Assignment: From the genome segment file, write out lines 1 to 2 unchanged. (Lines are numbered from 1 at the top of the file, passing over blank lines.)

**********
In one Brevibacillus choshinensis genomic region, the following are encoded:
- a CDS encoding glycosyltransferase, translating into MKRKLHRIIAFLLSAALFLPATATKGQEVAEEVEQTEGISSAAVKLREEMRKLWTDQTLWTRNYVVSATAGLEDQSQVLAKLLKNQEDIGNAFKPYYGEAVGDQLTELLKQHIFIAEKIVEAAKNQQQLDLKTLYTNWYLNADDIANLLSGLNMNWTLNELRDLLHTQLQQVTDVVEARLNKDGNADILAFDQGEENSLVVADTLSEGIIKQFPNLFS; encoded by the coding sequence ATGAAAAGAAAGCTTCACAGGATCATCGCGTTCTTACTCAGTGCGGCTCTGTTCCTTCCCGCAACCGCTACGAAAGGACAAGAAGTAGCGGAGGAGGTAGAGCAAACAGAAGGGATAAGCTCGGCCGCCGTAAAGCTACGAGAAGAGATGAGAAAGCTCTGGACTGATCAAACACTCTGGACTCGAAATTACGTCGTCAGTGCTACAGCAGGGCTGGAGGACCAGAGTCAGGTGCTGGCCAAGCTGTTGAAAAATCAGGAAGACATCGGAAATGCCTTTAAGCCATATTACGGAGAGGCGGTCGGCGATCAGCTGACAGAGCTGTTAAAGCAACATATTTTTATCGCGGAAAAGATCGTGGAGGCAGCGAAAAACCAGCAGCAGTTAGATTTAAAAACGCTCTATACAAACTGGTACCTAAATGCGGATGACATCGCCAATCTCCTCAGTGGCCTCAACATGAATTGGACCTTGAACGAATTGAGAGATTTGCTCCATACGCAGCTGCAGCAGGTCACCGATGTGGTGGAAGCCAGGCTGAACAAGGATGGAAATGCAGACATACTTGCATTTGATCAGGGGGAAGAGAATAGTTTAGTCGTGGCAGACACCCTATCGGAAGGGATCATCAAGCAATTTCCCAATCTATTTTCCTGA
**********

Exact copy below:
In one Brevibacillus choshinensis genomic region, the following are encoded:
- a CDS encoding glycosyltransferase, translating into MKRKLHRIIAFLLSAALFLPATATKGQEVAEEVEQTEGISSAAVKLREEMRKLWTDQTLWTRNYVVSATAGLEDQSQVLAKLLKNQEDIGNAFKPYYGEAVGDQLTELLKQHIFIAEKIVEAAKNQQQLDLKTLYTNWYLNADDIANLLSGLNMNWTLNELRDLLHTQLQQVTDVVEARLNKDGNADILAFDQGEENSLVVADTLSEGIIKQFPNLFS; encoded by the coding sequence ATGAAAAGAAAGCTTCACAGGATCATCGCGTTCTTACTCAGTGCGGCTCTGTTCCTTCCCGCAACCGCTACGAAAGGACAAGAAGTAGCGGAGGAGGTAGAGCAAACAGAAGGGATAAGCTCGGCCGCCGTAAAGCTACGAGAAGAGATGAGAAAGCTCTGGACTGATCAAACACTCTGGACTCGAAATTACGTCGTCAGTGCTACAGCAGGGCTGGAGGACCAGAGTCAGGTGCTGGCCAAGCTGTTGAAAAATCAGGAAGACATCGGAAATGCCTTTAAGCCATATTACGGAGAGGCGGTCGGCGATCAGCTGACAGAGCTGTTAAAGCAACATATTTTTATCGCGGAAAAGATCGTGGAGGCAGCGAAAAACCAGCAGCAGTTAGATTTAAAAACGCTCTATACAAACTGGTACCTAAATGCGGATGACATCGCCAATCTCCTCAGTGGCCTCAACATGAATTGGACCTTGAACGAATTGAGAGATTTGCTCCATACGCAGCTGCAGCAGGTCACCGATGTGGTGGAAGCCAGGCTGAACAAGGATGGAAATGCAGACATACTTGCATTTGATCAGGGGGAAGAGAATAGTTTAGTCGTGGCAGACACCCTATCGGAAGGGATCATCAAGCAATTTCCCAATCTATTTTCCTGA